The Chancellor's boastful budgetary oratory sits ill with the dreary realities of the Bill and the issues facing the British economy. The once prudent Chancellor has been imprudently profligate in running a structural deficit which might prove to be as high as £50 billion, when there is no slack in the economy. The relative success of the British economy in recent years has been at the price of unsustainable increases in personal and mortgage borrowing, which threatens stability, now that interest rates are rising. The deterioration in Britain's public finances in the last three years has also been the worst in the EU, and taxes in Britain have increased as a proportion of gross domestic product by more than in any other EU country over the past six years.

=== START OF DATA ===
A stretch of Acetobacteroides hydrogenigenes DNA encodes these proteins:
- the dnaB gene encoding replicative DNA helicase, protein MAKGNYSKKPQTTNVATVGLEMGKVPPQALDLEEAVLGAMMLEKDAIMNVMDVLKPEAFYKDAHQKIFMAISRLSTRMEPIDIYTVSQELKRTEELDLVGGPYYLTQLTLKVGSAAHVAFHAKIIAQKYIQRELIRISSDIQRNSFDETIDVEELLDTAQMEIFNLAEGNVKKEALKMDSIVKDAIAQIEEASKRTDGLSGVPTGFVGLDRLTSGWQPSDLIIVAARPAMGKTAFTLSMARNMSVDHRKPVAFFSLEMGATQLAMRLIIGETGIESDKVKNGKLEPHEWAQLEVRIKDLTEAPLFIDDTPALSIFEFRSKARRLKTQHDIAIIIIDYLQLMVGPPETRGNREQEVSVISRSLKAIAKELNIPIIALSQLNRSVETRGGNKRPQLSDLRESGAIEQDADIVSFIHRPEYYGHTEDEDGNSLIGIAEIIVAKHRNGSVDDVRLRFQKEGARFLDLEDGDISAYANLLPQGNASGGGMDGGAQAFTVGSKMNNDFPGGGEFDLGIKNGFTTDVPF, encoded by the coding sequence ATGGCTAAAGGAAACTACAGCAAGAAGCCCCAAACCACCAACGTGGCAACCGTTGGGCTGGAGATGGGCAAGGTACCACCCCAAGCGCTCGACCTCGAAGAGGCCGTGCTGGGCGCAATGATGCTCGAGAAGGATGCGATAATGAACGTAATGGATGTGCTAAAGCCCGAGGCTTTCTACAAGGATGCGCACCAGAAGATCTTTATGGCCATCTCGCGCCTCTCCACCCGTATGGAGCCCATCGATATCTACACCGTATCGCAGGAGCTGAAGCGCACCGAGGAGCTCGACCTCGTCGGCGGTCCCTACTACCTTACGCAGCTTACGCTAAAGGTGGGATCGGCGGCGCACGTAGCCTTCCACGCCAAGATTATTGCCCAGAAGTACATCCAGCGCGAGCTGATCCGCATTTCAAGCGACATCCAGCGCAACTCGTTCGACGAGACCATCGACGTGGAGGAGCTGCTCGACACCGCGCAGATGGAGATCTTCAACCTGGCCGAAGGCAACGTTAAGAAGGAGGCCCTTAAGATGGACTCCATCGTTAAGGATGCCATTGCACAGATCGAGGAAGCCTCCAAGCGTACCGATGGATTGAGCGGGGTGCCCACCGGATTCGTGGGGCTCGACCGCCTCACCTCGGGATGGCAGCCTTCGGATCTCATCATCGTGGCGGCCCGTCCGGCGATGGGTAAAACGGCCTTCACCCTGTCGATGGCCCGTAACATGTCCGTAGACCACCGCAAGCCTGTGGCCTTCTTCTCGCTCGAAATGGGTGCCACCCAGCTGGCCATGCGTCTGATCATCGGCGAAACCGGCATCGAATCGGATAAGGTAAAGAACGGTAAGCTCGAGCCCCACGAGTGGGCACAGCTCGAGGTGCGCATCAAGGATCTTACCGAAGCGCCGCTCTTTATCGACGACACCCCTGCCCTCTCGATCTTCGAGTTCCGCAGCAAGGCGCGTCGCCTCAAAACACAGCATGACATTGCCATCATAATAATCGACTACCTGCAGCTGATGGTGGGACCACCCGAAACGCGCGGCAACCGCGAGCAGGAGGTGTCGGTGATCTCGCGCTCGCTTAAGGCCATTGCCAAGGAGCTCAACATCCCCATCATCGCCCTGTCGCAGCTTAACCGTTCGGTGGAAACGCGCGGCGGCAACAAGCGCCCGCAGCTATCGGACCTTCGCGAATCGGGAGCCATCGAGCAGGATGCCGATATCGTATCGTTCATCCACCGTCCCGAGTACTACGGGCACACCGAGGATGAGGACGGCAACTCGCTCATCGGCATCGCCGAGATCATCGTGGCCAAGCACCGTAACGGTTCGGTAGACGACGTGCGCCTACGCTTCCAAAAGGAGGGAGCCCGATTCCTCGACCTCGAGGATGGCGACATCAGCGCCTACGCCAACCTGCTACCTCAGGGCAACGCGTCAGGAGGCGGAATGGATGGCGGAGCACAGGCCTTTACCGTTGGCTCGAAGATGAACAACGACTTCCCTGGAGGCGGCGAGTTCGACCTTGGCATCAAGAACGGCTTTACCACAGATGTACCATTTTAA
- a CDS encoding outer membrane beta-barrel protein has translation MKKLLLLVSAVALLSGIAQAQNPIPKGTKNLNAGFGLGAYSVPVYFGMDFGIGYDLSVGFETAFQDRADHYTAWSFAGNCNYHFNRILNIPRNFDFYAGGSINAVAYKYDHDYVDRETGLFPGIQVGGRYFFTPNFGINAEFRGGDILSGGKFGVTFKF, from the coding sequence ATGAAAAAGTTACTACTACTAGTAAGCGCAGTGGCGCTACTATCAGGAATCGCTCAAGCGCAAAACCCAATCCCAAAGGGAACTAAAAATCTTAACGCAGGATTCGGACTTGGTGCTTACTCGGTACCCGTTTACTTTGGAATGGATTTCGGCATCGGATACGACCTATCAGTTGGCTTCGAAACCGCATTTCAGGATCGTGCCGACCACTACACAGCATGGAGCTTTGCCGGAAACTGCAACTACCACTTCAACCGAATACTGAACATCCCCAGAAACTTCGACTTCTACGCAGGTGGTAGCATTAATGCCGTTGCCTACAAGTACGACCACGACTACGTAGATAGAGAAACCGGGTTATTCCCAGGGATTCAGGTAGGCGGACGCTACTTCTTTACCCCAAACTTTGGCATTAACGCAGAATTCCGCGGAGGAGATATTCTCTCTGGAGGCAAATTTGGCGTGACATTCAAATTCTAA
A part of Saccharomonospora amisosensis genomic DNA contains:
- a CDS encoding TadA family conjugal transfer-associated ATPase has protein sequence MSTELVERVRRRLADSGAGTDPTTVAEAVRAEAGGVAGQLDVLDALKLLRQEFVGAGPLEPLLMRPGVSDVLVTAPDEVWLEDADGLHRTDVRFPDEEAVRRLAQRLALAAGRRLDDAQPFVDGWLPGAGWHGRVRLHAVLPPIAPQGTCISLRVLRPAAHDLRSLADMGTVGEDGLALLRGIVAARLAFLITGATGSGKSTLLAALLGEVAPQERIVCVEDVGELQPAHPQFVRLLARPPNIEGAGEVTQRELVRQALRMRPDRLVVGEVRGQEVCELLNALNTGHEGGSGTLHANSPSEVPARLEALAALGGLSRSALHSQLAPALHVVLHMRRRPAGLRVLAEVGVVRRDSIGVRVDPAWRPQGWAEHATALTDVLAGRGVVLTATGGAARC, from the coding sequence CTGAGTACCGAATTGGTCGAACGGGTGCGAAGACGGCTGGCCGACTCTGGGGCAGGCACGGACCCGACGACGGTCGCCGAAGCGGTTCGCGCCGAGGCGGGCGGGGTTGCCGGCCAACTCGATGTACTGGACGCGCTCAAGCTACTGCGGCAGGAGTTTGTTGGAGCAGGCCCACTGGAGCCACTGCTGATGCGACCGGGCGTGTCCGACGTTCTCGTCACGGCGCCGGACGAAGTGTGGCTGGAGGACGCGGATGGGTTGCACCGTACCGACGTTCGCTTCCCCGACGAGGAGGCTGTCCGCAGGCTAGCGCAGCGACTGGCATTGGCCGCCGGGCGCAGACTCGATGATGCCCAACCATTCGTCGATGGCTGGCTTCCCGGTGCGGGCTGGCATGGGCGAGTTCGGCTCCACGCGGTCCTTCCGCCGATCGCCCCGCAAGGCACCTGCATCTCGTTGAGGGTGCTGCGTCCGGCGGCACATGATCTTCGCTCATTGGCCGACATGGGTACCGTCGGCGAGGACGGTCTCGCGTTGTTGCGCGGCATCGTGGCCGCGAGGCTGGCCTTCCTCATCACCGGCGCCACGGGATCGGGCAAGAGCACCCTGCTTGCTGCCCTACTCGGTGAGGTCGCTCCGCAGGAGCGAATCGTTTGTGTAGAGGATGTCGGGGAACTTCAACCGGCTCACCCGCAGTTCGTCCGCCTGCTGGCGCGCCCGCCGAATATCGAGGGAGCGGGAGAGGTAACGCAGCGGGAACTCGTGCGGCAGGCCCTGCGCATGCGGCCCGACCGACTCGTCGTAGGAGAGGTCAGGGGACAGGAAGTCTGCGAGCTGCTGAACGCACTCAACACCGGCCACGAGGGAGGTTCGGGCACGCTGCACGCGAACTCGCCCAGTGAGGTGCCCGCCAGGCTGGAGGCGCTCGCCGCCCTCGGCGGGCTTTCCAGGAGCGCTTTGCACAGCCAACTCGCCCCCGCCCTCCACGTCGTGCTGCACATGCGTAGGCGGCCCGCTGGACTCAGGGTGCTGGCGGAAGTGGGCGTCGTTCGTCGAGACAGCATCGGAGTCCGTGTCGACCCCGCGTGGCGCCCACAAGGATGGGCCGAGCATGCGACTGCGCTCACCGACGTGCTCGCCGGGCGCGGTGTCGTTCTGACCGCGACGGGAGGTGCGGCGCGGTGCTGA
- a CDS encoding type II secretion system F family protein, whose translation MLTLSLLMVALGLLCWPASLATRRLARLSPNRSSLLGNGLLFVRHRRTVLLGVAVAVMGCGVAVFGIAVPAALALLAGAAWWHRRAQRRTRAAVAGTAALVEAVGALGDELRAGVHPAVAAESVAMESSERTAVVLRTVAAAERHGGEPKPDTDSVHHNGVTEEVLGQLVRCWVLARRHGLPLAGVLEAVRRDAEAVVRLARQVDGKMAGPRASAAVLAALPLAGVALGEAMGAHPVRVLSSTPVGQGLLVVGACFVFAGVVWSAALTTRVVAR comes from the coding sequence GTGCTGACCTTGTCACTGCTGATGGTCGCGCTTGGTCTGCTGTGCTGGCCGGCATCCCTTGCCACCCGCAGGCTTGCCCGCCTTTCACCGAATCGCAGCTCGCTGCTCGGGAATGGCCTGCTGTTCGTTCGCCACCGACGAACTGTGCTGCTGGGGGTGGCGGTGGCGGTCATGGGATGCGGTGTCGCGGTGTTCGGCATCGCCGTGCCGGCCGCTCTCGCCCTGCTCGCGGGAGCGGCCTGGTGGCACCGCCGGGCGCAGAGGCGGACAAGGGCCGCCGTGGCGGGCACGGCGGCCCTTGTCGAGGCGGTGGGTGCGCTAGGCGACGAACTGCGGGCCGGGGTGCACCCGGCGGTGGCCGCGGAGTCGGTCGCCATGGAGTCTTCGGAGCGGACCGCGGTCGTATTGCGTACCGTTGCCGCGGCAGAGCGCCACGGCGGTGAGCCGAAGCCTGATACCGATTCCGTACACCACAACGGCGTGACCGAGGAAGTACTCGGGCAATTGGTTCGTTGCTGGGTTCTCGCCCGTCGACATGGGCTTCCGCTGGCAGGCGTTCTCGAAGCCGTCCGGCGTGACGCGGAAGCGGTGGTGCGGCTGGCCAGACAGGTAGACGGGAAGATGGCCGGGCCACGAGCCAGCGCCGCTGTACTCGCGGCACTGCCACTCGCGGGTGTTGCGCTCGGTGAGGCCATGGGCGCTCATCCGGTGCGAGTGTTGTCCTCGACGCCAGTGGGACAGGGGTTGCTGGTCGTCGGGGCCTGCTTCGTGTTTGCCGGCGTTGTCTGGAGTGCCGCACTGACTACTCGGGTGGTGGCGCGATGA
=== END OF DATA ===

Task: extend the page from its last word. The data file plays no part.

In the forthcoming spending review, the Chancellor will not tell us that he will be seeking desperately to put the brakes on out-of-control public spending; nor will he tell us by how much he will be putting up taxation if Labour wins another election. He will not be telling us, either, of his wish for a general election as early as possible, before the risk increases of the economic wheels coming off. Like last year, the reality of this Labour Government is more taxes, more spending, even more borrowing and continuing failure to deliver. The Chancellor's policies are taking Britain back to old Labour tax and spend failure. He has already lost the confidence of much of the business community, and he is well on the way to alienating a majority of British citizens.